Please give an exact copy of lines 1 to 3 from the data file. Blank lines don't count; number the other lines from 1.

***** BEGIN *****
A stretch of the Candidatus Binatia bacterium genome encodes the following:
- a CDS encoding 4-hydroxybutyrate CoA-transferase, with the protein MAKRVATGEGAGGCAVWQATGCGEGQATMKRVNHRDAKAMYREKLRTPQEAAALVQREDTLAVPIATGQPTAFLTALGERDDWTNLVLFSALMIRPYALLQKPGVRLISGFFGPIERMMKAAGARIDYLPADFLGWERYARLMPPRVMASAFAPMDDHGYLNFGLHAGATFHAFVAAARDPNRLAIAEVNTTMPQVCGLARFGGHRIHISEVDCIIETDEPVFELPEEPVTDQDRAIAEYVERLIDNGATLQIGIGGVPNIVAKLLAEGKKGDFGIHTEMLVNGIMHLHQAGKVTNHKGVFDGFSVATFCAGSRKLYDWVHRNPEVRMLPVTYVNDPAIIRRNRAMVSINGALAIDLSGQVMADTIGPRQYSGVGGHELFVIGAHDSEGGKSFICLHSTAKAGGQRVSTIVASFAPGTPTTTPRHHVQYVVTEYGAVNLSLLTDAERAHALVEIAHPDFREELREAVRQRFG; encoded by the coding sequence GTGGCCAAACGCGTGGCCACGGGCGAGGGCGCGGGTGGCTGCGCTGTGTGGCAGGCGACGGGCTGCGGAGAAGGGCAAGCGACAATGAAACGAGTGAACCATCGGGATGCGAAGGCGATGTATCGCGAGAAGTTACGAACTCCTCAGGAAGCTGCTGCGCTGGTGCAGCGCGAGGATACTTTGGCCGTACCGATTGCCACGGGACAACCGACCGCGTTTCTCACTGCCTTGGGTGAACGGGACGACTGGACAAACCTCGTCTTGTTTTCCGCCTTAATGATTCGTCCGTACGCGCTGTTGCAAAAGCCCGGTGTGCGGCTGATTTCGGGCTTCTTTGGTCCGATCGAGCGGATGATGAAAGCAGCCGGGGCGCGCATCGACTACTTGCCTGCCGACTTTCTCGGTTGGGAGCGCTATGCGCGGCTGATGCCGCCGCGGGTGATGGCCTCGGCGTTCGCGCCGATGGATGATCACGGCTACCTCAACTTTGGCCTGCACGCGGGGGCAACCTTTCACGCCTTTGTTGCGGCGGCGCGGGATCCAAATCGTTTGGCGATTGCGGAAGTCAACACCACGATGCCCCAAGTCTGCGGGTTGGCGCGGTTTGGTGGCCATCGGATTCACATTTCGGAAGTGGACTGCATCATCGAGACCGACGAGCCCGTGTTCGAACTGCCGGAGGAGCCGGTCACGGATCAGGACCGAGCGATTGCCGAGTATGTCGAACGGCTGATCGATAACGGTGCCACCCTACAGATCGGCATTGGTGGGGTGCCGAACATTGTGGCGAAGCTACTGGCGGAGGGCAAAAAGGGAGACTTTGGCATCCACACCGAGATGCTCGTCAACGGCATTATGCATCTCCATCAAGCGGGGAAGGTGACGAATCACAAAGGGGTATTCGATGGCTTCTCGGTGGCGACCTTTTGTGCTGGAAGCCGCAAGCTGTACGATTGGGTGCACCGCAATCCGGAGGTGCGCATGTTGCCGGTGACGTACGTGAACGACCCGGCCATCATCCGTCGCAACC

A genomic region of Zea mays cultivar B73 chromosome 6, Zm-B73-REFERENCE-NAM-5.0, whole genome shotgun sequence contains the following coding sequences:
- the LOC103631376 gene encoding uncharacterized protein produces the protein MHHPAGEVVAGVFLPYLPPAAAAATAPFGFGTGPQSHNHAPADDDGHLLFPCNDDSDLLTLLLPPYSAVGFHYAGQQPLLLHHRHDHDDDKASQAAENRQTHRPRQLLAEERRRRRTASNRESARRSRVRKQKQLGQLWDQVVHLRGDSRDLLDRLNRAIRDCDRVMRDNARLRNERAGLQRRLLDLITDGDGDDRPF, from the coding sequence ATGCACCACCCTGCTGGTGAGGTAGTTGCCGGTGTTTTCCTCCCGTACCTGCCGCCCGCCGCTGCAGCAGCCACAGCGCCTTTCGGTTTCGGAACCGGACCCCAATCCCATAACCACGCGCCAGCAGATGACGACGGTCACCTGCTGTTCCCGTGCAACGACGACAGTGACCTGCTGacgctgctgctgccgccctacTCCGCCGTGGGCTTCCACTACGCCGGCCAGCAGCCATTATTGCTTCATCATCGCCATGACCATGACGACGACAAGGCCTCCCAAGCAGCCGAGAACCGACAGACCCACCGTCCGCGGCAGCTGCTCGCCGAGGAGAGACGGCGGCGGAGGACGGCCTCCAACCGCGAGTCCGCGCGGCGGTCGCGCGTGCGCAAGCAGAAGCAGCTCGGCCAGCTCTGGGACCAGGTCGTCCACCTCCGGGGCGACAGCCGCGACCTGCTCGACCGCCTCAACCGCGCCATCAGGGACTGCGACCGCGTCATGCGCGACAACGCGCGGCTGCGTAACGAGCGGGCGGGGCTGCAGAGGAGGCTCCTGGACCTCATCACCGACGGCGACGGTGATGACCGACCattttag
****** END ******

A stretch of the Candidatus Binatia bacterium genome encodes the following:
- a CDS encoding 4-hydroxybutyrate CoA-transferase, with the protein MAKRVATGEGAGGCAVWQATGCGEGQATMKRVNHRDAKAMYREKLRTPQEAAALVQREDTLAVPIATGQPTAFLTALGERDDWTNLVLFSALMIRPYALLQKPGVRLISGFFGPIERMMKAAGARIDYLPADFLGWERYARLMPPRVMASAFAPMDDHGYLNFGLHAGATFHAFVAAARDPNRLAIAEVNTTMPQVCGLARFGGHRIHISEVDCIIETDEPVFELPEEPVTDQDRAIAEYVERLIDNGATLQIGIGGVPNIVAKLLAEGKKGDFGIHTEMLVNGIMHLHQAGKVTNHKGVFDGFSVATFCAGSRKLYDWVHRNPEVRMLPVTYVNDPAIIRRNRAMVSINGALAIDLSGQVMADTIGPRQYSGVGGHELFVIGAHDSEGGKSFICLHSTAKAGGQRVSTIVASFAPGTPTTTPRHHVQYVVTEYGAVNLSLLTDAERAHALVEIAHPDFREELREAVRQRFG; encoded by the coding sequence GTGGCCAAACGCGTGGCCACGGGCGAGGGCGCGGGTGGCTGCGCTGTGTGGCAGGCGACGGGCTGCGGAGAAGGGCAAGCGACAATGAAACGAGTGAACCATCGGGATGCGAAGGCGATGTATCGCGAGAAGTTACGAACTCCTCAGGAAGCTGCTGCGCTGGTGCAGCGCGAGGATACTTTGGCCGTACCGATTGCCACGGGACAACCGACCGCGTTTCTCACTGCCTTGGGTGAACGGGACGACTGGACAAACCTCGTCTTGTTTTCCGCCTTAATGATTCGTCCGTACGCGCTGTTGCAAAAGCCCGGTGTGCGGCTGATTTCGGGCTTCTTTGGTCCGATCGAGCGGATGATGAAAGCAGCCGGGGCGCGCATCGACTACTTGCCTGCCGACTTTCTCGGTTGGGAGCGCTATGCGCGGCTGATGCCGCCGCGGGTGATGGCCTCGGCGTTCGCGCCGATGGATGATCACGGCTACCTCAACTTTGGCCTGCACGCGGGGGCAACCTTTCACGCCTTTGTTGCGGCGGCGCGGGATCCAAATCGTTTGGCGATTGCGGAAGTCAACACCACGATGCCCCAAGTCTGCGGGTTGGCGCGGTTTGGTGGCCATCGGATTCACATTTCGGAAGTGGACTGCATCATCGAGACCGACGAGCCCGTGTTCGAACTGCCGGAGGAGCCGGTCACGGATCAGGACCGAGCGATTGCCGAGTATGTCGAACGGCTGATCGATAACGGTGCCACCCTACAGATCGGCATTGGTGGGGTGCCGAACATTGTGGCGAAGCTACTGGCGGAGGGCAAAAAGGGAGACTTTGGCATCCACACCGAGATGCTCGTCAACGGCATTATGCATCTCCATCAAGCGGGGAAGGTGACGAATCACAAAGGGGTATTCGATGGCTTCTCGGTGGCGACCTTTTGTGCTGGAAGCCGCAAGCTGTACGATTGGGTGCACCGCAATCCGGAGGTGCGCATGTTGCCGGTGACGTACGTGAACGACCCGGCCATCATCCGTCGCAACC

A genomic region of Zea mays cultivar B73 chromosome 6, Zm-B73-REFERENCE-NAM-5.0, whole genome shotgun sequence contains the following coding sequences: